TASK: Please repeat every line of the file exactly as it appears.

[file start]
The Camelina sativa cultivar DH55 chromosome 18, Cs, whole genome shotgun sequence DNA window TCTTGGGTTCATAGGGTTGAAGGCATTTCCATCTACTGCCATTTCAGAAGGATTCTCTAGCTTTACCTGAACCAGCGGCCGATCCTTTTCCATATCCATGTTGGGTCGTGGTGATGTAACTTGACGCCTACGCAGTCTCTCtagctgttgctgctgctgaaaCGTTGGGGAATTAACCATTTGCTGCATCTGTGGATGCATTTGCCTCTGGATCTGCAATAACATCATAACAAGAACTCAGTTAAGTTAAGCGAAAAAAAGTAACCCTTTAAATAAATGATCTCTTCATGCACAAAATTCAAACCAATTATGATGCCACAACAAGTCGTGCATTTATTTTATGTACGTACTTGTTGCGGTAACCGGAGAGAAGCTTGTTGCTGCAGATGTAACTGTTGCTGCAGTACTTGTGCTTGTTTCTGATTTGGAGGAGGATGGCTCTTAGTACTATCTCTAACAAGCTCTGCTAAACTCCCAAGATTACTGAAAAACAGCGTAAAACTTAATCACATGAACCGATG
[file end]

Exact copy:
The Camelina sativa cultivar DH55 chromosome 18, Cs, whole genome shotgun sequence DNA window TCTTGGGTTCATAGGGTTGAAGGCATTTCCATCTACTGCCATTTCAGAAGGATTCTCTAGCTTTACCTGAACCAGCGGCCGATCCTTTTCCATATCCATGTTGGGTCGTGGTGATGTAACTTGACGCCTACGCAGTCTCTCtagctgttgctgctgctgaaaCGTTGGGGAATTAACCATTTGCTGCATCTGTGGATGCATTTGCCTCTGGATCTGCAATAACATCATAACAAGAACTCAGTTAAGTTAAGCGAAAAAAAGTAACCCTTTAAATAAATGATCTCTTCATGCACAAAATTCAAACCAATTATGATGCCACAACAAGTCGTGCATTTATTTTATGTACGTACTTGTTGCGGTAACCGGAGAGAAGCTTGTTGCTGCAGATGTAACTGTTGCTGCAGTACTTGTGCTTGTTTCTGATTTGGAGGAGGATGGCTCTTAGTACTATCTCTAACAAGCTCTGCTAAACTCCCAAGATTACTGAAAAACAGCGTAAAACTTAATCACATGAACCGATG